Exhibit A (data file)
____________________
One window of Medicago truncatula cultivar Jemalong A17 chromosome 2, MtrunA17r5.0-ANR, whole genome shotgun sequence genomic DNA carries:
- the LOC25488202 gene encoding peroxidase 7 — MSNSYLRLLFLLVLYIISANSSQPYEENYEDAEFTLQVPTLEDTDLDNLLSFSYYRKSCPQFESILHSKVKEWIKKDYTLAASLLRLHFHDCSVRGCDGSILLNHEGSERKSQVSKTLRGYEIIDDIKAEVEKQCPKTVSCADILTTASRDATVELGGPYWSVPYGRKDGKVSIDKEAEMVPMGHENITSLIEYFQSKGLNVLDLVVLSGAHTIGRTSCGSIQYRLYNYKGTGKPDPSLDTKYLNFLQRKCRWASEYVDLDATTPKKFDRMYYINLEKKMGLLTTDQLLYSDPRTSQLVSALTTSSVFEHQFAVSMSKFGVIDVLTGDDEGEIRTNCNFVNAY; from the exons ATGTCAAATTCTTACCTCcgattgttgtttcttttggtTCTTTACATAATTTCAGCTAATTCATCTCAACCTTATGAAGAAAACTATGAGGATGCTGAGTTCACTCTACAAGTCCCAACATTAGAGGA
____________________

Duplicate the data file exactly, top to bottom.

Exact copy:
One window of Medicago truncatula cultivar Jemalong A17 chromosome 2, MtrunA17r5.0-ANR, whole genome shotgun sequence genomic DNA carries:
- the LOC25488202 gene encoding peroxidase 7 — MSNSYLRLLFLLVLYIISANSSQPYEENYEDAEFTLQVPTLEDTDLDNLLSFSYYRKSCPQFESILHSKVKEWIKKDYTLAASLLRLHFHDCSVRGCDGSILLNHEGSERKSQVSKTLRGYEIIDDIKAEVEKQCPKTVSCADILTTASRDATVELGGPYWSVPYGRKDGKVSIDKEAEMVPMGHENITSLIEYFQSKGLNVLDLVVLSGAHTIGRTSCGSIQYRLYNYKGTGKPDPSLDTKYLNFLQRKCRWASEYVDLDATTPKKFDRMYYINLEKKMGLLTTDQLLYSDPRTSQLVSALTTSSVFEHQFAVSMSKFGVIDVLTGDDEGEIRTNCNFVNAY; from the exons ATGTCAAATTCTTACCTCcgattgttgtttcttttggtTCTTTACATAATTTCAGCTAATTCATCTCAACCTTATGAAGAAAACTATGAGGATGCTGAGTTCACTCTACAAGTCCCAACATTAGAGGA